In 1967 political cartoonist Pat Oliphant drew an editorial cartoon just to win the Pulitizer - "one of the worst cartoons I've ever drawn" - trying to appeal to the judges' tastes and prevailing political opinion. And guess what happened.
“The rise of the misinformed is now the largest obstacle for success for journalists today (outside the concerns that relate to publishing). If people don't trust the news, you don't have a news business.” Thomas Baekdal writes a strategic analysis for media companies to earn their readers’ trust, looking at data from PolitiFact to understand how misinformation spreads and what journalists can do to stop it.
Can You Survive A Week As Jeremy Corbyn? The press hates you, lots of your party hates you – can you make it through a week without resigning? (NSFW, Buzzfeed, Choose Your Own Adventure format)
A few years back, Fox News head Roger Ailes moved to Garrison, NY, built a house, bought the local newspaper, and got involved in local politics. New York Magazine has the story of Ailes' efforts to remake the small town in his own image, and the rage, paranoia, and narcissism those who've interacted with him have come to expect.
Last week, the New York Times magazine published an explosive article about the phone-hacking exploits at the Rupert Murdoch-owned British tabloid News Of The World under the then-editorship of Andy Coulson, now the the Government's chief of communications. Following the NYT's investigation, questions about the "unhealthy" relationship between the Metropolitan Police and the press (particularly Murdoch's News International, which also includes The Sun, The Times and the Sunday Times), and further claims that an independent inquiry was abandoned so as not to upset the Metropolitan Police, assistant Met Commissioner John Yates was questioned [video; 4 mins] on Tuesday by the Home Affairs select committee. Following an emergency debate in Parliament today, which concerned the fact that MPs of all parties may have had their phones hacked (and therefore had their Parliamentary Privilege breached), the Standards and Privileges Committee, the most powerful committee in Parliament, is to open an inquiry which will be able to compel witnesses to give evidence. Meanwhile, former News of the World reporters are coming out the woodwork, claiming that hacking at the paper was "rife", and the pressure is on Coulson to resign his £140,000 job at No. 10, with a poll [pdf] which says 52% of the public says he should go. [more inside]
"What are you f**king playing at?” Mr Murdoch asked Mr Kelner in a loud voice and in front of dozens of bemused journalists."This week, 300,000 copies of the UK's Independent newspaper were distributed for free advertising the paper's claim to editorial independence stating, "Rupert Murdoch won’t decide this election – you will".
According to the Financial Times, Murdoch's son James subsequently stormed into the Independent's newsroom brandishing a copy of the edition, protesting it besmirched his father’s reputation. "Lively times," the Guardian observes.
You’re going to hire people to guard your sh*t, but you’re not going to give them health care. Vice has a long spoiler- and profanity-laden interview with The Wire creator David Simon, running the gamut from backstage Wire details to the media's obsession with "the Dickensian aspect" to his next series (set in New Orleans) to Joe Lieberman to this fight he almost got in at a concert one time. Via /Film.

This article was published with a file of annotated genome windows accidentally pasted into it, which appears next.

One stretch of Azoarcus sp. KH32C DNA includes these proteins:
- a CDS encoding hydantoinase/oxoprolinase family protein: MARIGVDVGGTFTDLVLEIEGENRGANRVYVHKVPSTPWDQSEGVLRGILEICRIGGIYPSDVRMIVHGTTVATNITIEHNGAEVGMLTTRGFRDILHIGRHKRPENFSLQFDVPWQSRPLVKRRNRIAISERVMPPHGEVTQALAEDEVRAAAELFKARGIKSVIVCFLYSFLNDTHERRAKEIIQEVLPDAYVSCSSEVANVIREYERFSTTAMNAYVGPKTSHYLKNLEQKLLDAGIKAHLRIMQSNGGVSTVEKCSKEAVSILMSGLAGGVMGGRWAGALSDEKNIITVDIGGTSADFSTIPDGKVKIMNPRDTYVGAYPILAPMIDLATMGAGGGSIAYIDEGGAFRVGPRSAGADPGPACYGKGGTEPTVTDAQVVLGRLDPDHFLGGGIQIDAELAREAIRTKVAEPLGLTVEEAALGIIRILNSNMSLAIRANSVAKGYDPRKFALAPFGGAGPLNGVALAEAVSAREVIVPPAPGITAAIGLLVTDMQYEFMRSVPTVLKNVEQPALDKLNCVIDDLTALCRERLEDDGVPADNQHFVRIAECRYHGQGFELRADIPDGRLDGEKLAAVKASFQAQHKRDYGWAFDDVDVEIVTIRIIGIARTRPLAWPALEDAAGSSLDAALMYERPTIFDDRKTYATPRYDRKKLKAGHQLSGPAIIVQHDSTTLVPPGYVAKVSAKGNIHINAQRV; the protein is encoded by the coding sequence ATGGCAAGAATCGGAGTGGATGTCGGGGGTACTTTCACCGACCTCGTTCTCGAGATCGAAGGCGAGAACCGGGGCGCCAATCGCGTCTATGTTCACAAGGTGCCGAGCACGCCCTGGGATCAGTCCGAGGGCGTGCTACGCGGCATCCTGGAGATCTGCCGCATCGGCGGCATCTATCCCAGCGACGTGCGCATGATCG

WANTED: EDITOR OF A SUCCESSFUL LIB-LEANING BLOG AND NEWS ORGANIZATION LOOKS TO HIRE A PUBLISHER. Say what you will about the relative merits of Talking Points Memo or whether or not it's the triumphant example of why we don't need "real" newspapers or journalists any longer (previously on Mefi  ), but it does seem we've turned a corner (or perhaps jumped the shark?) when editors hire publishers instead of the other way around.
The UK media is like a "Feral Beast", and is undermining Britain, says Tony Blair. Simon Kelner, editor of The Independent, responds. Some reasons why Blair might not be too keen on the press.
Endorsement: Kerry for President Ok. The NY Times endorsed Kerry. And now the Washington Post. But now the Orlando-Sentinel, a paper that has not endorsed a Demcorat in the past 40 years! "Four years ago, the Orlando Sentinel endorsed Republican George W. Bush for president based on our trust in him to unite America. We expected him to forge bipartisan solutions to problems while keeping this nation secure and fiscally sound. This president has utterly failed to fulfill our expectations. We turn now to his Democratic challenger, Sen. John Kerry, with the belief that he is more likely to meet the hopes we once held for Mr. Bush. Our choice was not dictated by partisanship. Already this election season, the Sentinel has endorsed Republican Mel Martinez for the U.S. Senate and four U.S. House Republicans. In 2002, we backed Republican Gov. Jeb Bush for re-election, repeating our endorsement of four years earlier. Indeed, it has been 40 years since the Sentinel endorsed a Democrat -- Lyndon Johnson -- for president...."
Astroturfing gone bad. Why aren't newspaper editors fighting this? They've seen it before. Its one thing to offer a press release and another to ask visitors of the Bush-Cheney website to mail their newspapers the same form letter.
Nader Pro and Con (omnibus). The L.A. Weekly brings you about 20 prominent liberals' statements on whether they are voting Nader or Gore, and why ... captures pretty much all of the nuances in once place.
Bush receives more newspaper endorsements. Also, editors are predicting a Bush win. While I wince and grimace at the thought of that man in office, I also think the editors are deluded in thinking they have much influence over their readers' voting habits.